If the pound strengthens vis-a-vis the dollar, which is what most commodities are priced in, and the law of one price holds, then the prices of commodities and energy will fall in pounds. Thus, you mitigate inflation.

Whether the BoE should raise rates given the currently weak state of the economy and the fiscal tightening going on, well, that's a completely different question. But raising interest rates should, if FLG's logic was solid, fight the inflation pressures, including the external ones.

Etymology And A Bad Joke

FLG was reading Le Monde when he came across this article asking about the origin of the term bunga bunga, which for those of you who don't know Silvio Berlusconi apparently held bunga bunga parties. Anyway, the Le Monde article links to a BBC article, which saves FLG translation trouble, and points to an old joke that is the first thing that FLG thought of when he heard Berlusconi was doing this crazy shit.

Here's pretty much how FLG remembers it:
Three guys got stranded on an island. Two of the three were wimps and the other was a tough, strong guy. One day, they met a tribe. The tribe chief told them that they could either have Death or Bunga-bunga.

He asked the first wimp: Death or Bunga-bunga? The wimp replied: Well, I want to live so I guess Bunga-bunga. He got ass raped.

The Chief asked the second wimp: Death or Bunga-bunga? He replied: I don't want to die, so Bunga-bunga. He got ass raped.

Then the Chief asked the tough guy: Death or Bunga-bunga? He replied: I don't want to get ass raped so I'll take Death! Everyone in the tribe then chants: Oooooooo! He choose Death! Death! Death by Bunga-bunga!!!

But the BBC found an earlier reference:
The phrase itself is not new. One of the oldest recorded references dates back to 1910 and another African-themed joke.

The infamous Dreadnought hoax was dreamed up by aristocratic joker Horace de Vere Cole, who contacted the British Admiralty pretending to be the Emperor of Abyssinia. He informed officials that he wished to inspect the Home Fleet while on a forthcoming visit to Britain.

After enlisting some friends - artists from the Bloomsbury group, including writer Virginia Woolf - to masquerade as his entourage, he turned up at the navy's state-of-the-art ship, the Dreadnought.

Officials, taken in by the dark stage make-up, false beards and oriental regalia, treated the group to an official civic reception.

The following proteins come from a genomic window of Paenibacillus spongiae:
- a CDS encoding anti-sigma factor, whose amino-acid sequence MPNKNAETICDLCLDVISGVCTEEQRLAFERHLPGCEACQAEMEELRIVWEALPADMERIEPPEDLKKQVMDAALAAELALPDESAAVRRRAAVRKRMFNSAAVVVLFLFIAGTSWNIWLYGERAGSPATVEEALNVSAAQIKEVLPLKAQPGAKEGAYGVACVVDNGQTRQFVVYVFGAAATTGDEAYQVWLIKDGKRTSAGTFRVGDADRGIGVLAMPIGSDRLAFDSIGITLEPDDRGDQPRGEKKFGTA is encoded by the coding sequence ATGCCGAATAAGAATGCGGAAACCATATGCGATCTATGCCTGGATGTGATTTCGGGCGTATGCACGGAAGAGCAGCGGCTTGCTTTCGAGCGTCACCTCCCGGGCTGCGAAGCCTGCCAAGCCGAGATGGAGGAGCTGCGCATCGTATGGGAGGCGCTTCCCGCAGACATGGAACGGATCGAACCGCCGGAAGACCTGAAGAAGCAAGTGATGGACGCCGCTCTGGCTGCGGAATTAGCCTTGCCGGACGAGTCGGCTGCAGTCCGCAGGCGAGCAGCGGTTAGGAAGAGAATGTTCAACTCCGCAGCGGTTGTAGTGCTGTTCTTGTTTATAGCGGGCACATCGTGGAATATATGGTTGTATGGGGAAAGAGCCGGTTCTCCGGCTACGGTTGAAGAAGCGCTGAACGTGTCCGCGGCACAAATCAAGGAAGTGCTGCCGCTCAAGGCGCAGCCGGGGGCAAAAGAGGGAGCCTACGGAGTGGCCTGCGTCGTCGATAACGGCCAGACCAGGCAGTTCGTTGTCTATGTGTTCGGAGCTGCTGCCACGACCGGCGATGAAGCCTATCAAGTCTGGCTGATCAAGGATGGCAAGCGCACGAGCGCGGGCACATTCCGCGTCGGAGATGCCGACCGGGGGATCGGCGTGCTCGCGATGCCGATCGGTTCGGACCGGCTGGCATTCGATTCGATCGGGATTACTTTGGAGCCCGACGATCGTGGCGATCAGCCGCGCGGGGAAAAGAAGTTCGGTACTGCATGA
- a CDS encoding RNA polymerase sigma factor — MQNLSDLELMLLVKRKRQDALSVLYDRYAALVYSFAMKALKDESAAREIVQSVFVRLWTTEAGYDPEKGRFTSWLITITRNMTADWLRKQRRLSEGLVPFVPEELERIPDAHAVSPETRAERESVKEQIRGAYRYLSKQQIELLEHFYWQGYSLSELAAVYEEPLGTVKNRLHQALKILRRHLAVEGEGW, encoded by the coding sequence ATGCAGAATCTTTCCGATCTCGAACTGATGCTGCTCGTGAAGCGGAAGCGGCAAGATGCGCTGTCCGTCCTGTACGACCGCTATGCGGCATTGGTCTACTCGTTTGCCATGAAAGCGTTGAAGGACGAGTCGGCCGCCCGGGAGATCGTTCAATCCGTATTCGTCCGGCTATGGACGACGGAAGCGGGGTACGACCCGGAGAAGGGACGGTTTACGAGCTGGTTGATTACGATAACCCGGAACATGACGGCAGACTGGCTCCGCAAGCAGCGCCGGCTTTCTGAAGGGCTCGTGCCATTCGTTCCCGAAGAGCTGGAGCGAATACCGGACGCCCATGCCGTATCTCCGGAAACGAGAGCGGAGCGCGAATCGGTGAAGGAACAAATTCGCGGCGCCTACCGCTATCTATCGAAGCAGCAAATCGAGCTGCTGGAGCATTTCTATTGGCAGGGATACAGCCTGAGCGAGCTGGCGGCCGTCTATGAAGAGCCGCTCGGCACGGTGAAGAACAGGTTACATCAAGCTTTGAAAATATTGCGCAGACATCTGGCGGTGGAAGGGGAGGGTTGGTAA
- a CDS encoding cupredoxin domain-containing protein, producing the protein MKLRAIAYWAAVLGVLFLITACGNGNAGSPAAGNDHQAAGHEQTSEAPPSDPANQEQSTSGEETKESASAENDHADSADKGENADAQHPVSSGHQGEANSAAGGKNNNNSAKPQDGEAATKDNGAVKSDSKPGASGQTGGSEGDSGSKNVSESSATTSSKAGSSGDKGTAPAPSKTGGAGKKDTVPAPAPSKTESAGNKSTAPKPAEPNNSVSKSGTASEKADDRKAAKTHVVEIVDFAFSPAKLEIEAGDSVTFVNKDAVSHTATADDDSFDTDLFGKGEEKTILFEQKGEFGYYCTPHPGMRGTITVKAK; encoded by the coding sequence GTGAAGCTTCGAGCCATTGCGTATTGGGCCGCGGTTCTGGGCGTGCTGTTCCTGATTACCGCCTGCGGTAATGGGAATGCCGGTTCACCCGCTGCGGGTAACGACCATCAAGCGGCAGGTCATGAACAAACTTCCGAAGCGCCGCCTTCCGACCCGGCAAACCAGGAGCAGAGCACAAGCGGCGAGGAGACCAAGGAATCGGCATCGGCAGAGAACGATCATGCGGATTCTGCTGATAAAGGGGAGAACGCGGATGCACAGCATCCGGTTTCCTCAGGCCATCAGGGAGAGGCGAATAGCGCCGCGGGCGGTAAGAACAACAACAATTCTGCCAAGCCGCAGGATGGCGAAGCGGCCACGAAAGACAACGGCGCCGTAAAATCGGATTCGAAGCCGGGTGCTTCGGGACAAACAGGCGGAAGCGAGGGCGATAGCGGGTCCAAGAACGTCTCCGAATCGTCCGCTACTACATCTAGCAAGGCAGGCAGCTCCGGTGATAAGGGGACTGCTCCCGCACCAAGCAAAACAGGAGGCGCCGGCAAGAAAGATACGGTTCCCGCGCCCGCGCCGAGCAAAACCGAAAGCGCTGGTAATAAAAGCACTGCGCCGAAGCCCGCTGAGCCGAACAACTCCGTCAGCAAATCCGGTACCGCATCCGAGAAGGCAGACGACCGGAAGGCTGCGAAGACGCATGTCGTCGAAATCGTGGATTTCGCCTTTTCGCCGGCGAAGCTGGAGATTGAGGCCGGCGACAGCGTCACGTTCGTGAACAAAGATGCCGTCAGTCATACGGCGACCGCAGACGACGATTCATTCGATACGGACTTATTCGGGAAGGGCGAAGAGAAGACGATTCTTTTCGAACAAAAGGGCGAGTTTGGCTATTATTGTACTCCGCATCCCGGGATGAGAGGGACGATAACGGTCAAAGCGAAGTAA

[You can see a picture of them if you click the link.]

They were reported to have cried "Bunga, bunga!" while marvelling at the ship. An account of the visit plus a picture were sent to the Daily Mail newspaper - probably by Cole himself.

Tuesday, February 15, 2011

They're Too Stupid

Matt Yglesias posts a comment by Felix Salmon:
Just because you have a 401k plan does not, ipso facto, make you an investor. This is a serious problem with defined-contribution pensions in general: they place an onerous set of responsibilities onto individuals who are wholly unqualified to discharge them in a sensible manner.

Matt then writes:
The basic idea of Social Security—a slightly redistributive defined benefit pension with a capped contribution level—is actually a really good vision of how middle class people should pay for retirement.

Seriously think about what they are saying here:
People are too stupid to plan for the future. Therefore, the government should institute a pay-as-you-go transfer system to provide retirement for people.

FLG might even concede that people are their own worst enemies when it comes to retirement savings. But you have to ask yourself, if this is your position, if people are too stupid, or wholly unqualified if you prefer the euphemism, to save for their own retirement, .i.e save for the future, then shouldn't the government do a whole host of other things? Yes, yes, a progressive might say. Okay, says FLG, then if people aren't qualified to save for the future and a whole host of other activities, then perhaps, just maybe, they aren't qualified to vote. Think about it for a second. If people are supposed to vote after a careful weighing of all the issues facing the country, including finance and economics which they apparently are too stupid to understand, then they are too stupid to vote.

Doesn't this then necessitate some sort of massive technocratic, bureaucratic state where experts, however they are determined, in their various fields make the decisions for us mere mortals who are incapable of understanding anything beyond the drool dripping from our mouths onto the lip of the warm, half-empty Natty Light can resting on our wife-beater covered beer belly?

Quote of the day

Bruce Schneier this years ago, but FLG just read it:
If you set up the false dichotomy, of course people will choose security over privacy -- especially if you scare them first. But it's still a false dichotomy. There is no security without privacy. And liberty requires both security and privacy. The famous quote attributed to Benjamin Franklin reads: "Those who would give up essential liberty to purchase a little temporary safety, deserve neither liberty nor safety." It's also true that those who would give up privacy for security are likely to end up with neither.

FLG Has Resolved

That when he retires he's gonna be one of those crazy old fuckers who build crazy model train setups. You know, with the village and tunnel through the mountains and lakes and shit.